Sunday, 23 March 2014

Smuggling chewing gum into Singapore

Singapore: sums it up
Getting to Singapore: bus to JB, state bus over the border, go to Queen Street bus terminal, walk to hostel.

Yeah, if only things were that simple.

The border crossing was one from hell. First of all, I got the wrong bus – though for a few cents more than the state bus it wasn't too bad.

Then we got to the Malaysian exit post. Stamped out. OK, let's go get the bus again.

It was a bus station affair downstairs – and as I got down the stairs, I saw my bus leaving. Without me.

I had no idea where the company's buses left from, so I just stood there – waiting for a bus to appear. Which was at the far end of the station. So I ran, backpack and all – and he wasn't going to wait for me.

At least I knew where the bus left from.

An hour later, I wasn't so sure.

So I just went and found any other bus heading in the right direction. “Kranji MRT” meant I could take the MRT to Little India and the hostel, so I went for it – and it was cheaper than going all the way to Larkin. And it wasn't Woodlands, which was the border post MRT station.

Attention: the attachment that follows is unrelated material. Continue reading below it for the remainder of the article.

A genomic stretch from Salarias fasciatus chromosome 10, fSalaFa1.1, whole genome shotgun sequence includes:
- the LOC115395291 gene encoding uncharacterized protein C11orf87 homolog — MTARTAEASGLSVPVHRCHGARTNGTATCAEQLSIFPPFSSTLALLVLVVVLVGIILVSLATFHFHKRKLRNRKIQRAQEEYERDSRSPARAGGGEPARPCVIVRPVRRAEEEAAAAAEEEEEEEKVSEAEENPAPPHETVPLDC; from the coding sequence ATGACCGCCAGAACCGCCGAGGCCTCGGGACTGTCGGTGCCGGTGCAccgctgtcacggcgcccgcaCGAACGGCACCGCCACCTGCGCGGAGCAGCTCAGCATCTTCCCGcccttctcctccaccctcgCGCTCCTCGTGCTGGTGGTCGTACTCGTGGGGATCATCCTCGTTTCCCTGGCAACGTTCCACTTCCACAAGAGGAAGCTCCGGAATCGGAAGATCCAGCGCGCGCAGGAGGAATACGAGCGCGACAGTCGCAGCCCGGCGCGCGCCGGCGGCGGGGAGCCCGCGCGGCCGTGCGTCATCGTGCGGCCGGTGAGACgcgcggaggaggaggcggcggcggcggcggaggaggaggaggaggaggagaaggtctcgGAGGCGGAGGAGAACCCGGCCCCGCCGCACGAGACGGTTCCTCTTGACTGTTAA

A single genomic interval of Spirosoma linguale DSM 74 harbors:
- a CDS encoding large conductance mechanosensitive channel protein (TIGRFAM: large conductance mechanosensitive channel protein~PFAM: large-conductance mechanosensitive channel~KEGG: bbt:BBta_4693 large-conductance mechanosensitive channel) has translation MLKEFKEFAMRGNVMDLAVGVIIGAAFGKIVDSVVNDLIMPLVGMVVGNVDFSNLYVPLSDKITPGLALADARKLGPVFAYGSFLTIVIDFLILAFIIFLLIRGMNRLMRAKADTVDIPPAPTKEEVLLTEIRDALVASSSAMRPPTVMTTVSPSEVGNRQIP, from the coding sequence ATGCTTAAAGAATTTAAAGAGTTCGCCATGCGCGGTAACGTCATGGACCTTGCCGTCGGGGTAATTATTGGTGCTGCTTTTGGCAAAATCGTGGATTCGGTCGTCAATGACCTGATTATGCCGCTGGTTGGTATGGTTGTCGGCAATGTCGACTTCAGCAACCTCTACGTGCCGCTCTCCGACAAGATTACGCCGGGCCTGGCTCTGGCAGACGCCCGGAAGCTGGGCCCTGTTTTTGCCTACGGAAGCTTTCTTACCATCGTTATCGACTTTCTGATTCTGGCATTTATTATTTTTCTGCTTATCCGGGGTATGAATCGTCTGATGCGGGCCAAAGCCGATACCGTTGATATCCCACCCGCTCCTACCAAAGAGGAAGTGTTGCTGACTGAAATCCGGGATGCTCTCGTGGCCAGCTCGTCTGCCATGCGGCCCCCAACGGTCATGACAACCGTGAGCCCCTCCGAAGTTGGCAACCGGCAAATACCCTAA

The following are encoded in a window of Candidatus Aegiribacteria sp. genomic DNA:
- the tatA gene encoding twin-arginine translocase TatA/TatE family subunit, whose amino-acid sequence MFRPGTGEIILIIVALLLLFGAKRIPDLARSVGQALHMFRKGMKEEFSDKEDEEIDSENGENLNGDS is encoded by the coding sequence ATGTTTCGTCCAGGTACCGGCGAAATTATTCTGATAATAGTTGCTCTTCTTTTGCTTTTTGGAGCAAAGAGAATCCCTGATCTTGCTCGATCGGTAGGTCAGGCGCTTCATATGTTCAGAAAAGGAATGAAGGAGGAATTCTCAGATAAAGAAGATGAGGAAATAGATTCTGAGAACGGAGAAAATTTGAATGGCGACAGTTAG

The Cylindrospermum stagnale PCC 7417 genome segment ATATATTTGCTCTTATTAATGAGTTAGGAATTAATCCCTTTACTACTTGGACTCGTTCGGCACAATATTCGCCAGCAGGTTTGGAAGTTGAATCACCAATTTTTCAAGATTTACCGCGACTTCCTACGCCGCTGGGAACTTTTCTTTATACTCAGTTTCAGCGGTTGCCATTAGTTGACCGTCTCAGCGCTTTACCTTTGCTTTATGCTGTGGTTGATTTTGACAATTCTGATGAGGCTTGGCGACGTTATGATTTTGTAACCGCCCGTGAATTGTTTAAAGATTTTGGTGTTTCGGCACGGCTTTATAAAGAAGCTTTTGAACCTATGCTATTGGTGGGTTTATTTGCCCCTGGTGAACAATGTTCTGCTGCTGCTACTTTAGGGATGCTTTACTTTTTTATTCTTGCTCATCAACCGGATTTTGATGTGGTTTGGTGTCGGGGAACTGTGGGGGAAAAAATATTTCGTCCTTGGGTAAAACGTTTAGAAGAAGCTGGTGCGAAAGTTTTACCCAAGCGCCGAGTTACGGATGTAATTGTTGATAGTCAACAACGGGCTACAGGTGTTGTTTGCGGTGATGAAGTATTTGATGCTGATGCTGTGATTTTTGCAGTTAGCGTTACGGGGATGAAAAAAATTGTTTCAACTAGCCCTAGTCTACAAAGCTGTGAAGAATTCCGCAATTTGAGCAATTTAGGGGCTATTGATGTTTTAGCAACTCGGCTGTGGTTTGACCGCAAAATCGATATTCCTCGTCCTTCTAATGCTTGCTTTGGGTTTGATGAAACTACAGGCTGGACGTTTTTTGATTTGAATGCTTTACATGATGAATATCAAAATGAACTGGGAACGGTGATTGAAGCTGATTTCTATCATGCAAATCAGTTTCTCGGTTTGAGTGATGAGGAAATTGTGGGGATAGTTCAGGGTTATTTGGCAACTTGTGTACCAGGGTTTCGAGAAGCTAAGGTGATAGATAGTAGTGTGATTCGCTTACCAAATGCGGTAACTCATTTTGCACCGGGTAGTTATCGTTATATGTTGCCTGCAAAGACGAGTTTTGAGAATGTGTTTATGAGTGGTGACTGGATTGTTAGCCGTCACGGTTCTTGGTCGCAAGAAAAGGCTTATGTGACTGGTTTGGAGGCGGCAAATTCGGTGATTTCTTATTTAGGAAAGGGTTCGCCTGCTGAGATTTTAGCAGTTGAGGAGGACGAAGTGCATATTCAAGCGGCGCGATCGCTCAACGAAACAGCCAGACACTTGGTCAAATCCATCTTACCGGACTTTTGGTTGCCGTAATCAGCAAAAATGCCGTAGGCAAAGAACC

Ah, got it. Singapore border post crossed, chewing gum smuggled in (they only cared about cigarettes) and a fairly friendly welcome, and I looked for a bus from the same company.

I know how this works now.

Except Kranji MRT was actually further away than Woodlands, and required an hour's journey stood up in a silent carriage. I couldn't even chew gum to pass the time.

From fair-enough to ridiculous
At least it's straightforward enough, even if when I left Little India station it was tipping down and my flip flops, weathered by the Thai border post experience, really didn't approve of the slippery pavements.

So I settled in, avoided complaining about $5 beers, and enjoyed some “Australian steak with gravy” affair that cost me far too much. But it was blooming good. And the hostel was called the “Prince of Wales”, complete with requisite Welsh flag. I approved.

And my first full day was a Sunday, and I inadvertently went to church.

And stayed for a bit too!

Then the monsoon rains decided to say hello, and it was time to see Singapore in all its dull and dreary glory – skyscrapers, skyscrapers and more grey.

Even beneath the skyscrapers and dull environs of the city-state, there were still some elements of Singaporean history: the waterfront shophouses that would have looked a lot better if it hadn't have been tipping down with rain.

And there was a Russian family there, the father filming while the mother read out of the guidebook.

Yeah, who watches these videos?

By the looks on their faces, the poor children are forced to.

And I made friends with some locals, who took this amazing photo of me.

By this point, I needed my aircon fix again, so it was time to jump on the MRT to Chinatown, and enjoy some hawker food for the first time in a while. 5$ meals? Yes please! So I avoided the more touristic parts for a bit, and saw more shopfronts.